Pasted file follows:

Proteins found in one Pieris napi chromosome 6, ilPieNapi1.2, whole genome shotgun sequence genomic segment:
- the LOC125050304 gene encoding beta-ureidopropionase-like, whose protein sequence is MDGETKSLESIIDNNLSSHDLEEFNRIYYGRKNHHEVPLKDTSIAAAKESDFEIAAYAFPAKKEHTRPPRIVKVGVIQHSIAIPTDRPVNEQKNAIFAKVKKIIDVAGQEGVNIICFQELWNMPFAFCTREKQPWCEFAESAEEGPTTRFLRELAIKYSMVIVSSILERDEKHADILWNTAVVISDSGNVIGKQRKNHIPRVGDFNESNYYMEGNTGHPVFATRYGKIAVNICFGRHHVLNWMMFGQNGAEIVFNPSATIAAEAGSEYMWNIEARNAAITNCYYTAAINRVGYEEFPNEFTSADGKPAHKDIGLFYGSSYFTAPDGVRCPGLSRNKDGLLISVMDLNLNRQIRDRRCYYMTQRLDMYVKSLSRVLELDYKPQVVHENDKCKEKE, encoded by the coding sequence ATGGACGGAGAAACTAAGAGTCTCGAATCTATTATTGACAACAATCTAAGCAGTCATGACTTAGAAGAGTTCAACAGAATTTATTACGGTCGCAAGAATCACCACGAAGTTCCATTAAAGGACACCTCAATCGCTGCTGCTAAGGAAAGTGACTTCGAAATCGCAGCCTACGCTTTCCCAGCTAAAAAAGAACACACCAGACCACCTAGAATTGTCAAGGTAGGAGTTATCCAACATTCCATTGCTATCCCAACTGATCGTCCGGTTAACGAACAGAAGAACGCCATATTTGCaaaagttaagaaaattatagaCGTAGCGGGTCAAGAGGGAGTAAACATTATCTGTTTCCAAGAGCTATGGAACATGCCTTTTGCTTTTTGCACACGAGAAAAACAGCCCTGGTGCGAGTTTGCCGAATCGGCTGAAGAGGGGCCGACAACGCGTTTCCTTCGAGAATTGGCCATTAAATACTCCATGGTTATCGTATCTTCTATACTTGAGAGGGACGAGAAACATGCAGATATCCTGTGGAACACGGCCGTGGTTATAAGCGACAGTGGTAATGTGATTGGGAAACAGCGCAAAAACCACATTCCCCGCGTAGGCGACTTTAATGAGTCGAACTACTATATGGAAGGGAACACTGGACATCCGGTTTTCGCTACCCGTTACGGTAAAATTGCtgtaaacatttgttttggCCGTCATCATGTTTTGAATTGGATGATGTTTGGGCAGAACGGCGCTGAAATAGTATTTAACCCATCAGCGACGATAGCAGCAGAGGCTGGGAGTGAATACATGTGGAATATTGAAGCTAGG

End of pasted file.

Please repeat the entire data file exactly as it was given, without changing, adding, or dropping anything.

Proteins found in one Pieris napi chromosome 6, ilPieNapi1.2, whole genome shotgun sequence genomic segment:
- the LOC125050304 gene encoding beta-ureidopropionase-like, whose protein sequence is MDGETKSLESIIDNNLSSHDLEEFNRIYYGRKNHHEVPLKDTSIAAAKESDFEIAAYAFPAKKEHTRPPRIVKVGVIQHSIAIPTDRPVNEQKNAIFAKVKKIIDVAGQEGVNIICFQELWNMPFAFCTREKQPWCEFAESAEEGPTTRFLRELAIKYSMVIVSSILERDEKHADILWNTAVVISDSGNVIGKQRKNHIPRVGDFNESNYYMEGNTGHPVFATRYGKIAVNICFGRHHVLNWMMFGQNGAEIVFNPSATIAAEAGSEYMWNIEARNAAITNCYYTAAINRVGYEEFPNEFTSADGKPAHKDIGLFYGSSYFTAPDGVRCPGLSRNKDGLLISVMDLNLNRQIRDRRCYYMTQRLDMYVKSLSRVLELDYKPQVVHENDKCKEKE, encoded by the coding sequence ATGGACGGAGAAACTAAGAGTCTCGAATCTATTATTGACAACAATCTAAGCAGTCATGACTTAGAAGAGTTCAACAGAATTTATTACGGTCGCAAGAATCACCACGAAGTTCCATTAAAGGACACCTCAATCGCTGCTGCTAAGGAAAGTGACTTCGAAATCGCAGCCTACGCTTTCCCAGCTAAAAAAGAACACACCAGACCACCTAGAATTGTCAAGGTAGGAGTTATCCAACATTCCATTGCTATCCCAACTGATCGTCCGGTTAACGAACAGAAGAACGCCATATTTGCaaaagttaagaaaattatagaCGTAGCGGGTCAAGAGGGAGTAAACATTATCTGTTTCCAAGAGCTATGGAACATGCCTTTTGCTTTTTGCACACGAGAAAAACAGCCCTGGTGCGAGTTTGCCGAATCGGCTGAAGAGGGGCCGACAACGCGTTTCCTTCGAGAATTGGCCATTAAATACTCCATGGTTATCGTATCTTCTATACTTGAGAGGGACGAGAAACATGCAGATATCCTGTGGAACACGGCCGTGGTTATAAGCGACAGTGGTAATGTGATTGGGAAACAGCGCAAAAACCACATTCCCCGCGTAGGCGACTTTAATGAGTCGAACTACTATATGGAAGGGAACACTGGACATCCGGTTTTCGCTACCCGTTACGGTAAAATTGCtgtaaacatttgttttggCCGTCATCATGTTTTGAATTGGATGATGTTTGGGCAGAACGGCGCTGAAATAGTATTTAACCCATCAGCGACGATAGCAGCAGAGGCTGGGAGTGAATACATGTGGAATATTGAAGCTAGG